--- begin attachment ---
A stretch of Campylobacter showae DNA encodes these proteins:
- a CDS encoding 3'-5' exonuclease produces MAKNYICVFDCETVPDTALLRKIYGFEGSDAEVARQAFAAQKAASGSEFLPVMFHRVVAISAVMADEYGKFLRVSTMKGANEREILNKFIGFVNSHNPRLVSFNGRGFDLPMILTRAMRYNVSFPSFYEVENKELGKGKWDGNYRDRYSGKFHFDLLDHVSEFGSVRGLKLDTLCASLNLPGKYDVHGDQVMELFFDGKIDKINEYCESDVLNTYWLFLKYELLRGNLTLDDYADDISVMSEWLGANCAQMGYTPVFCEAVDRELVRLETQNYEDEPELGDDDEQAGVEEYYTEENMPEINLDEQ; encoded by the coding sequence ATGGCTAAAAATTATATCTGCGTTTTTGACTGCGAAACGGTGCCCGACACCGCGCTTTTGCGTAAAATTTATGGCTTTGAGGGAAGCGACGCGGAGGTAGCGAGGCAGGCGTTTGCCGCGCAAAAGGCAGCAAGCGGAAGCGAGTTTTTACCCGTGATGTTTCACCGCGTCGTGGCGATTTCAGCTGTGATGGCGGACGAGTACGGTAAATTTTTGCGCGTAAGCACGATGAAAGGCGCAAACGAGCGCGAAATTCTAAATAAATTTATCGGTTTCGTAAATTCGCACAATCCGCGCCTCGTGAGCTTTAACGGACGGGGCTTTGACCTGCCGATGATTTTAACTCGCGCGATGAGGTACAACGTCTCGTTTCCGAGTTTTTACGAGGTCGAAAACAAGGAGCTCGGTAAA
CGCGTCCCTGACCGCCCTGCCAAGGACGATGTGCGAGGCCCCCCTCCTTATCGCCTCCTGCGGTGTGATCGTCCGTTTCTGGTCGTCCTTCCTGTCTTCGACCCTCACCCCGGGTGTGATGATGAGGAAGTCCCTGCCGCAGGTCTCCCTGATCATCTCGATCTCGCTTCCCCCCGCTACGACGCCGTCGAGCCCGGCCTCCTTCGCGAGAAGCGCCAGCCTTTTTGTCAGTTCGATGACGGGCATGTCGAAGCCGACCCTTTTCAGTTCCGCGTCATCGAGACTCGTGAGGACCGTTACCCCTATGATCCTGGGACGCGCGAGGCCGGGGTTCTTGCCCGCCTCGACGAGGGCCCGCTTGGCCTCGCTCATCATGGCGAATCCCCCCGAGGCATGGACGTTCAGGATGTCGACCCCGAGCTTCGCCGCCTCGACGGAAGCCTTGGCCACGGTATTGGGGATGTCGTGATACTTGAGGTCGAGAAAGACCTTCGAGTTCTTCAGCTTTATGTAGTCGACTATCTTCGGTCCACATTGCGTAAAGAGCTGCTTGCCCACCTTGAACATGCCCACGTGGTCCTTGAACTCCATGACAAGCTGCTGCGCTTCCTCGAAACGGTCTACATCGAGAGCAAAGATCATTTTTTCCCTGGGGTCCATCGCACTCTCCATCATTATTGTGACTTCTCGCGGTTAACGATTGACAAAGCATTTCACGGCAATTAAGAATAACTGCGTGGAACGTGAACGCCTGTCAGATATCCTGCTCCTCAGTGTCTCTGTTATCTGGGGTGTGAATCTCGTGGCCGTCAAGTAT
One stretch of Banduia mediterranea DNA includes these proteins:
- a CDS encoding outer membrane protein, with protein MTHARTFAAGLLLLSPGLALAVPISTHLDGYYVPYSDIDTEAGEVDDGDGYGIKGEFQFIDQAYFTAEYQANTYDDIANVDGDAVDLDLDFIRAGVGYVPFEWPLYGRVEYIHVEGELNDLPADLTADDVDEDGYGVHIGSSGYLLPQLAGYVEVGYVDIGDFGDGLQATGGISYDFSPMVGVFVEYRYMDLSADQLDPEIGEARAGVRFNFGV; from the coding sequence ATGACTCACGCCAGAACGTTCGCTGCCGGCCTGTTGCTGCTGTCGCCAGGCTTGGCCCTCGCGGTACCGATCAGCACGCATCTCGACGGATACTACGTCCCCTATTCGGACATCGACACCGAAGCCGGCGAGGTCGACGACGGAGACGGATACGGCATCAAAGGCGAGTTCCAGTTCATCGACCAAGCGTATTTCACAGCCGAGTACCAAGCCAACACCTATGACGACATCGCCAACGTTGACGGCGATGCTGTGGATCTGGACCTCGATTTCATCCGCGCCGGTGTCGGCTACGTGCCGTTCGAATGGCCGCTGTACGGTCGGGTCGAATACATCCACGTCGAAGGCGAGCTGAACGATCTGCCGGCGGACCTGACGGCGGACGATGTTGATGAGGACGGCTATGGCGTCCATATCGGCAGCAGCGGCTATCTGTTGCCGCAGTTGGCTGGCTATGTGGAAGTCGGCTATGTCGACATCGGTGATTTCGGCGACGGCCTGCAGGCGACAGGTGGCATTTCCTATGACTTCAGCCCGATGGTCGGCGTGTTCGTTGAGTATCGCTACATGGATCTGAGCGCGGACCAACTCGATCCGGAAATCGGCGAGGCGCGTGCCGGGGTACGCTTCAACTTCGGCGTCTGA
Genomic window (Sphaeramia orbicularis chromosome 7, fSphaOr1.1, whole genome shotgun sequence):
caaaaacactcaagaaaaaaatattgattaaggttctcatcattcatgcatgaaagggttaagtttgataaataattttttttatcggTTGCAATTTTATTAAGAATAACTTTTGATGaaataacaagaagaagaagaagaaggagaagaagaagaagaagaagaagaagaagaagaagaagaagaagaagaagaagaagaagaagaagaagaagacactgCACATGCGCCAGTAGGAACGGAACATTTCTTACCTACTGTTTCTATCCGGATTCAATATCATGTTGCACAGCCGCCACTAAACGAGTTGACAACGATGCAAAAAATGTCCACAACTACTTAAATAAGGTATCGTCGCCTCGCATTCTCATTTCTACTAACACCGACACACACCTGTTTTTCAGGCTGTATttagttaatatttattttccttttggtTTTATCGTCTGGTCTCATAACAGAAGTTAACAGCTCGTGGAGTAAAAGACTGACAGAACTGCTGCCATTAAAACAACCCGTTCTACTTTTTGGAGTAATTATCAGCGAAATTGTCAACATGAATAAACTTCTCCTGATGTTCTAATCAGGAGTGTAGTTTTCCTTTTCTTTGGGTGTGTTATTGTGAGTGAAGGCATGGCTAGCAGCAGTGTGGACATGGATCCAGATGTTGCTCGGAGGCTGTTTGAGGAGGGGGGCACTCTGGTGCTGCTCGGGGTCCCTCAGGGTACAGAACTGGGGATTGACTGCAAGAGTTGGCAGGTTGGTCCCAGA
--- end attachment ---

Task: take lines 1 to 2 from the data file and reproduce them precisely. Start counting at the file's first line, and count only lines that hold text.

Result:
A stretch of Campylobacter showae DNA encodes these proteins:
- a CDS encoding 3'-5' exonuclease produces MAKNYICVFDCETVPDTALLRKIYGFEGSDAEVARQAFAAQKAASGSEFLPVMFHRVVAISAVMADEYGKFLRVSTMKGANEREILNKFIGFVNSHNPRLVSFNGRGFDLPMILTRAMRYNVSFPSFYEVENKELGKGKWDGNYRDRYSGKFHFDLLDHVSEFGSVRGLKLDTLCASLNLPGKYDVHGDQVMELFFDGKIDKINEYCESDVLNTYWLFLKYELLRGNLTLDDYADDISVMSEWLGANCAQMGYTPVFCEAVDRELVRLETQNYEDEPELGDDDEQAGVEEYYTEENMPEINLDEQ; encoded by the coding sequence ATGGCTAAAAATTATATCTGCGTTTTTGACTGCGAAACGGTGCCCGACACCGCGCTTTTGCGTAAAATTTATGGCTTTGAGGGAAGCGACGCGGAGGTAGCGAGGCAGGCGTTTGCCGCGCAAAAGGCAGCAAGCGGAAGCGAGTTTTTACCCGTGATGTTTCACCGCGTCGTGGCGATTTCAGCTGTGATGGCGGACGAGTACGGTAAATTTTTGCGCGTAAGCACGATGAAAGGCGCAAACGAGCGCGAAATTCTAAATAAATTTATCGGTTTCGTAAATTCGCACAATCCGCGCCTCGTGAGCTTTAACGGACGGGGCTTTGACCTGCCGATGATTTTAACTCGCGCGATGAGGTACAACGTCTCGTTTCCGAGTTTTTACGAGGTCGAAAACAAGGAGCTCGGTAAA